Between coverage omissions, jarring event schedules, and a propaganda-like obsession with Team USA, NBC’s tenth Olympic broadcast isn’t likely to take home the gold.
Talk of sport and camaraderie aside, the Olympic Games are nothing if not political. Hitler famously used the 1936 Games to promote the grandeur of the Third Reich, and Cold War-era boycotts were employed by NATO and the Warsaw Pact alike. The Beijing Games in 2008 were met with a firestorm of controversy over host nation China’s atrocious human rights record and alleged misconduct during the events themselves. Hours into this year’s Games, things were already par for the course.
For reference, London was awarded this year’s Games in 2005. The city’s celebration was abruptly cut short, however, by a shocking terrorist bombing less than twenty-four hours after the announcement that left 52 dead and scores wounded. Commonly referred to as “7/7,” the bombing stunned Britain and fueled fears that an attack on the scale of 9/11 was only a matter of time. Thankfully, though the U.K. has been plagued by the occasional bout with radical Islam since, a larger threat has yet to materialize.
Flash-forward to the 2012 Opening Ceremonies, a spectacle celebrating culture and ability in spite of difficult economic times. In addition to a moment of silence, a five-minute choreographed presentation was performed midway through the ceremony in tribute to the victims of the 2005 bombing. Viewers in Britain and across the globe watched, listened, and perhaps cried—except in the United States, where NBC (which has held the American Olympic broadcast rights since 1988) aired an interview between Ryan Seacrest and swimmer Michael Phelps instead.
This decision was met with an understandable level of confusion from across the Atlantic, where many seemed unable to believe the reports from New York. Akram Khan, who choreographed the tribute presentation, said he was “shocked and horrified and would like to know on what grounds the American media” chose not to air it. The British weren’t alone; Americans, too, were upset and dismayed that such an emotional piece was cut from their broadcast. But surely NBC had a good reason for not airing it stateside.
Well, not quite. NBC spokesperson Greg Hughes explained that “our programming is tailored for our American audience.” As the Games air in America on delay due to the time difference between North America and Europe, the studio is able to cut and splice for the prime-time audience. The explanation did nothing for Khan, however, who could only ask, “Is it not accessible enough? Is it not commercial enough?”
His questions have been echoed by others wondering if this merely confirms the age-old American stereotype of caring only for maximum monetization. Why air a five-minute presentation which will mean little or nothing to most Americans when an interview with one of TV’s most well-known personalities and the nation’s 2008 Olympic hero promises millions in ad revenue? It might sound common-sense in this day and age, but America may well stand alone in its commercial approach to the Games.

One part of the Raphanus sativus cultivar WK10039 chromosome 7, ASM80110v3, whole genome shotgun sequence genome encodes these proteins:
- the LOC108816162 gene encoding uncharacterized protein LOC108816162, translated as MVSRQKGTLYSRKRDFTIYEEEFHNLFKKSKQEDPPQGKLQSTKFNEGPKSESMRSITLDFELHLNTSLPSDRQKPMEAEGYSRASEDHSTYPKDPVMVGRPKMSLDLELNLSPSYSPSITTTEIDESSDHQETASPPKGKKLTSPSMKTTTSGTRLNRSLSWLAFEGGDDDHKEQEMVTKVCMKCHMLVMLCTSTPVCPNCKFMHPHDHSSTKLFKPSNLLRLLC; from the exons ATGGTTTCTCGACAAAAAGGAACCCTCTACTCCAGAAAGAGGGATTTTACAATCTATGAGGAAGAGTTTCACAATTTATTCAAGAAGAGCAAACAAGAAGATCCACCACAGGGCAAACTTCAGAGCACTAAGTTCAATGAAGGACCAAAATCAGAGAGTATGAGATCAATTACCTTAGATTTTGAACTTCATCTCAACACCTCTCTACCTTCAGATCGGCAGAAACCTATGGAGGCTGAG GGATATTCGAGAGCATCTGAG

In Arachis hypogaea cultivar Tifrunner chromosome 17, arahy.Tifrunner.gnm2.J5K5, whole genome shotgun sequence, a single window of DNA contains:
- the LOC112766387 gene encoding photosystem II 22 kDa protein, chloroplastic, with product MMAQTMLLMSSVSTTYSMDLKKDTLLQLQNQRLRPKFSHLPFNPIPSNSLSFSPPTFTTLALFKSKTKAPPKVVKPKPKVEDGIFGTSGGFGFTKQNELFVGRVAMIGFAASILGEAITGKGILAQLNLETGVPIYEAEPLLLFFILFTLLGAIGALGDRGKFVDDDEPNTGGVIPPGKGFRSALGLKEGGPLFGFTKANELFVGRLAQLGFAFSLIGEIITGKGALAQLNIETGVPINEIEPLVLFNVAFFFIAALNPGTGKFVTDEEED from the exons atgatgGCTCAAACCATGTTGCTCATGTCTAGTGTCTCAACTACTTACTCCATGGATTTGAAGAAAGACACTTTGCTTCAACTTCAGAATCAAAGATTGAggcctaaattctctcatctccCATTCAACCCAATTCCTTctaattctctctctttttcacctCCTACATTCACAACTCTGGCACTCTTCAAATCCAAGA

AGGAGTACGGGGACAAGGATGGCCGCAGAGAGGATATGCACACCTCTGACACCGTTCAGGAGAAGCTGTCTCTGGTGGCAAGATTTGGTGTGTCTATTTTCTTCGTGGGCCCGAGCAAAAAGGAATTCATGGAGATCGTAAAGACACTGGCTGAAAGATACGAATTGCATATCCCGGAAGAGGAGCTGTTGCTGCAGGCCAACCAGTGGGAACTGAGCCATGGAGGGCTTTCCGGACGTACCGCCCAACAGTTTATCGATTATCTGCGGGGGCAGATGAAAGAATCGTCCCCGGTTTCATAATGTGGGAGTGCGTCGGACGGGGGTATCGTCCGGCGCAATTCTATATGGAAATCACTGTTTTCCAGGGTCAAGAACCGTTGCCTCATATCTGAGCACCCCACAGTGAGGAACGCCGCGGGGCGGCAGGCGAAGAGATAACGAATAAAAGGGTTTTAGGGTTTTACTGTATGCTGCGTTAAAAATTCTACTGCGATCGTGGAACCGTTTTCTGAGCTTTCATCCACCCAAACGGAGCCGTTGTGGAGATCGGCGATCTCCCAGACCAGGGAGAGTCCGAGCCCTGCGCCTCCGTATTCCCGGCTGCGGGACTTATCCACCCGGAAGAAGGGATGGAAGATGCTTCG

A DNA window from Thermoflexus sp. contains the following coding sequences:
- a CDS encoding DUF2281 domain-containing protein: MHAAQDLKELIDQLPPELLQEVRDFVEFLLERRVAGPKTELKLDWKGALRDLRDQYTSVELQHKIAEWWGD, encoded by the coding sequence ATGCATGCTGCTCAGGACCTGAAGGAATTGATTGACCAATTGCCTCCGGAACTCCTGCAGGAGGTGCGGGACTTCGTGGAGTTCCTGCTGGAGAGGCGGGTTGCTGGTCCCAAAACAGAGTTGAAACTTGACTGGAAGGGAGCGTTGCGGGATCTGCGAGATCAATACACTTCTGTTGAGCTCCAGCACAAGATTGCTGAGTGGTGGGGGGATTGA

In the U.K., the British Broadcasting Corporation (BBC) is airing the entire event live and largely unedited. Many other countries follow suit, hosting live feeds on their public broadcasting stations. As usually, though, Olympic rights in the United States are sold (to the tune of $1.18 billion this year) at a price PBS isn’t likely to match. Americans who wish to see the Games live, unedited, and without commentary are forced to use methods eerily similar to those employed by Chinese and Middle Eastern dissidents; routing their internet through foreign servers to fake a foreign IP address. This allows them to access BBC’s or other public station’s coverage as if they were living in that country.
NBC has chosen to present the Olympics to the American people in a way that is, quite simply, shameful. The station has styled itself “The Olympic Home of Team USA” and it shows; as typified by the Seacrest/Phelps debacle, their coverage has taken a disturbing turn toward propaganda. Even without the interview, the opening ceremonies were marred by constant commentary on the odds and histories of different American athletes. Even the Parade of Nations devolved into a ranking of how other nations might compare to Team USA. Event footage cuts from one arena to another, holding just long enough to witness the performance of an American before switching to the next. Even when they’ve lost, lengthy interviews take precedence over live footage.
Unfortunately, NBC has decided that Americans are incapable of handling an Olympic Games designed for the world at-large. A tribute presentation to victims of terrorism seems fitting for American audiences familiar with such tragedies, but apparently international terrorism isn’t so relatable. It should be noted here that the 2002 Salt Lake City Games featured several reminders of the previous year’s September 11 attacks, which Britain and other nations broadcast in their entirety. And recognize another country’s triumph when there’s an American bronze to celebrate? Forget about it.
It’s nothing short of a national embarrassment that an event meant to highlight international unity and the amazing potential of the human mind, body, and spirit can suffer such disgrace. Instead of reminding Americans that they are part of a larger picture, NBC seems content to do everything possible to insulate audiences from the world. If they had it their way, they may well replace establishing shots of London with Los Angeles or Chicago. It’s no surprise that the hashtag #NBCfail began trending on Twitter soon after the opening ceremonies. What’s truly a shame is that it may well trend again come Sochi 2014 or beyond; NBC locked up the broadcast rights to the Games through 2020 earlier this year.